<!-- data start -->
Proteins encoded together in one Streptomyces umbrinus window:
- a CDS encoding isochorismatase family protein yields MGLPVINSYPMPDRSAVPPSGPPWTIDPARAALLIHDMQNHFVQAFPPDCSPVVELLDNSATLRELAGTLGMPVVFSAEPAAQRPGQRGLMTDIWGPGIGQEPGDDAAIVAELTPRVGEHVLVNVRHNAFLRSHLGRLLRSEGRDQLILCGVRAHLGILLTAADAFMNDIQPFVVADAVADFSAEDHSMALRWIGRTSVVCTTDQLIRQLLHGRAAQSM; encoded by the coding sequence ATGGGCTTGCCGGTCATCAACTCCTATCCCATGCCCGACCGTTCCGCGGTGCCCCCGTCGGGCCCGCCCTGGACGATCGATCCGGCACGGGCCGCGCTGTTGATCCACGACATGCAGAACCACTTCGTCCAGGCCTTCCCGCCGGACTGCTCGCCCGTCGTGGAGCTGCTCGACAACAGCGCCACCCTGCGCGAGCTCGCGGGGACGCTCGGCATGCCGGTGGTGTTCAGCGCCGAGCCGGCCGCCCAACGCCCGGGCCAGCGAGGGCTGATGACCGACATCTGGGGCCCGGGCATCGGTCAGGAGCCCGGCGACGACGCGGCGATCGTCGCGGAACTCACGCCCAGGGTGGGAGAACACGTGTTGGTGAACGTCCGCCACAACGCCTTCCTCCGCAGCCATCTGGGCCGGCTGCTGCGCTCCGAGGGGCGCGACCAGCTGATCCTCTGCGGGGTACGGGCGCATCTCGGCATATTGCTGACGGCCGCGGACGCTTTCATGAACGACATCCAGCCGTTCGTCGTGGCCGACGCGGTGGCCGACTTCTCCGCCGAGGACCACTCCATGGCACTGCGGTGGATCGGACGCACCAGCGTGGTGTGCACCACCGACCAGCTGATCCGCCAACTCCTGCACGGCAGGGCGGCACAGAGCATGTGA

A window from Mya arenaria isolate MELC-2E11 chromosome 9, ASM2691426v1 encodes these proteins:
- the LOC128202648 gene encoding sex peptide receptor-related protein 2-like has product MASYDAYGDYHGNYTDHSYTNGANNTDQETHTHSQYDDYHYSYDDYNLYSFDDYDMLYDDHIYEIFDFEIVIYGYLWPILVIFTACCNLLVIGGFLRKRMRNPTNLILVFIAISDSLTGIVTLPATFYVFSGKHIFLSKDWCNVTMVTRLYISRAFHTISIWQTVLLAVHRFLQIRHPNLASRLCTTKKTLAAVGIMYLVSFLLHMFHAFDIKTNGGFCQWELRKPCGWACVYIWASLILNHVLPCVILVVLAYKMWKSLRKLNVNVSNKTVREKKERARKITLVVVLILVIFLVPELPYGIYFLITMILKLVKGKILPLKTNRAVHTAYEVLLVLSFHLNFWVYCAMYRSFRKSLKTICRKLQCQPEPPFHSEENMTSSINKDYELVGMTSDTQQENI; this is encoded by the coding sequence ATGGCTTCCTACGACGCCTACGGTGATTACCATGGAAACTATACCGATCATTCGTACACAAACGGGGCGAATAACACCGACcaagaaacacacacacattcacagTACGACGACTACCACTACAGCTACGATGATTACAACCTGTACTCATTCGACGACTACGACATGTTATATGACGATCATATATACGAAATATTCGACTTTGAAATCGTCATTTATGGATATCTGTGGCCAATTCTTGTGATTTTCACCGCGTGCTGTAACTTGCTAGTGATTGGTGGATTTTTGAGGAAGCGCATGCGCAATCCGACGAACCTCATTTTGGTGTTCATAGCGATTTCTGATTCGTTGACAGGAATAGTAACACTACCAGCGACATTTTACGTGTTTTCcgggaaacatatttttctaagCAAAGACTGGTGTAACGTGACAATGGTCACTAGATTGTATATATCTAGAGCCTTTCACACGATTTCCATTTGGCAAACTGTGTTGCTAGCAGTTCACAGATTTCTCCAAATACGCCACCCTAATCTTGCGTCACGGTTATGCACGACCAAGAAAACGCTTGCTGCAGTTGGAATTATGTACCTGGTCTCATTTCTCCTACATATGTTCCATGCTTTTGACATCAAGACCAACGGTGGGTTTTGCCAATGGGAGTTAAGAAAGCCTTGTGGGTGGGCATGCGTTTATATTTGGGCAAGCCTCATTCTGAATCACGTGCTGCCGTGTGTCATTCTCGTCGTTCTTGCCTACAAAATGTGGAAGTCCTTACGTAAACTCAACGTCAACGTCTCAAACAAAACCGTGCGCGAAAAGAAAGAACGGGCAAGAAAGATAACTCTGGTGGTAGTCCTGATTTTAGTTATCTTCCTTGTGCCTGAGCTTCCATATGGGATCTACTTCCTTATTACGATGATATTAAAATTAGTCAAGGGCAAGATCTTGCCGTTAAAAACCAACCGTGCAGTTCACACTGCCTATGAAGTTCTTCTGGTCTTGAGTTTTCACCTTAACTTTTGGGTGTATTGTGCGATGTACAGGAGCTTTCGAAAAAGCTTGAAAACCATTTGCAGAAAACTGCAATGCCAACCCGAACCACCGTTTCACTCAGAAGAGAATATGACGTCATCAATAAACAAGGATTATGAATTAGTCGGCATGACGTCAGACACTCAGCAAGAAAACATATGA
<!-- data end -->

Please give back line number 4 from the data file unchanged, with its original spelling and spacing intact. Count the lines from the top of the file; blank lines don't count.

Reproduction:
- the LOC128202648 gene encoding sex peptide receptor-related protein 2-like has product MASYDAYGDYHGNYTDHSYTNGANNTDQETHTHSQYDDYHYSYDDYNLYSFDDYDMLYDDHIYEIFDFEIVIYGYLWPILVIFTACCNLLVIGGFLRKRMRNPTNLILVFIAISDSLTGIVTLPATFYVFSGKHIFLSKDWCNVTMVTRLYISRAFHTISIWQTVLLAVHRFLQIRHPNLASRLCTTKKTLAAVGIMYLVSFLLHMFHAFDIKTNGGFCQWELRKPCGWACVYIWASLILNHVLPCVILVVLAYKMWKSLRKLNVNVSNKTVREKKERARKITLVVVLILVIFLVPELPYGIYFLITMILKLVKGKILPLKTNRAVHTAYEVLLVLSFHLNFWVYCAMYRSFRKSLKTICRKLQCQPEPPFHSEENMTSSINKDYELVGMTSDTQQENI; this is encoded by the coding sequence ATGGCTTCCTACGACGCCTACGGTGATTACCATGGAAACTATACCGATCATTCGTACACAAACGGGGCGAATAACACCGACcaagaaacacacacacattcacagTACGACGACTACCACTACAGCTACGATGATTACAACCTGTACTCATTCGACGACTACGACATGTTATATGACGATCATATATACGAAATATTCGACTTTGAAATCGTCATTTATGGATATCTGTGGCCAATTCTTGTGATTTTCACCGCGTGCTGTAACTTGCTAGTGATTGGTGGATTTTTGAGGAAGCGCATGCGCAATCCGACGAACCTCATTTTGGTGTTCATAGCGATTTCTGATTCGTTGACAGGAATAGTAACACTACCAGCGACATTTTACGTGTTTTCcgggaaacatatttttctaagCAAAGACTGGTGTAACGTGACAATGGTCACTAGATTGTATATATCTAGAGCCTTTCACACGATTTCCATTTGGCAAACTGTGTTGCTAGCAGTTCACAGATTTCTCCAAATACGCCACCCTAATCTTGCGTCACGGTTATGCACGACCAAGAAAACGCTTGCTGCAGTTGGAATTATGTACCTGGTCTCATTTCTCCTACATATGTTCCATGCTTTTGACATCAAGACCAACGGTGGGTTTTGCCAATGGGAGTTAAGAAAGCCTTGTGGGTGGGCATGCGTTTATATTTGGGCAAGCCTCATTCTGAATCACGTGCTGCCGTGTGTCATTCTCGTCGTTCTTGCCTACAAAATGTGGAAGTCCTTACGTAAACTCAACGTCAACGTCTCAAACAAAACCGTGCGCGAAAAGAAAGAACGGGCAAGAAAGATAACTCTGGTGGTAGTCCTGATTTTAGTTATCTTCCTTGTGCCTGAGCTTCCATATGGGATCTACTTCCTTATTACGATGATATTAAAATTAGTCAAGGGCAAGATCTTGCCGTTAAAAACCAACCGTGCAGTTCACACTGCCTATGAAGTTCTTCTGGTCTTGAGTTTTCACCTTAACTTTTGGGTGTATTGTGCGATGTACAGGAGCTTTCGAAAAAGCTTGAAAACCATTTGCAGAAAACTGCAATGCCAACCCGAACCACCGTTTCACTCAGAAGAGAATATGACGTCATCAATAAACAAGGATTATGAATTAGTCGGCATGACGTCAGACACTCAGCAAGAAAACATATGA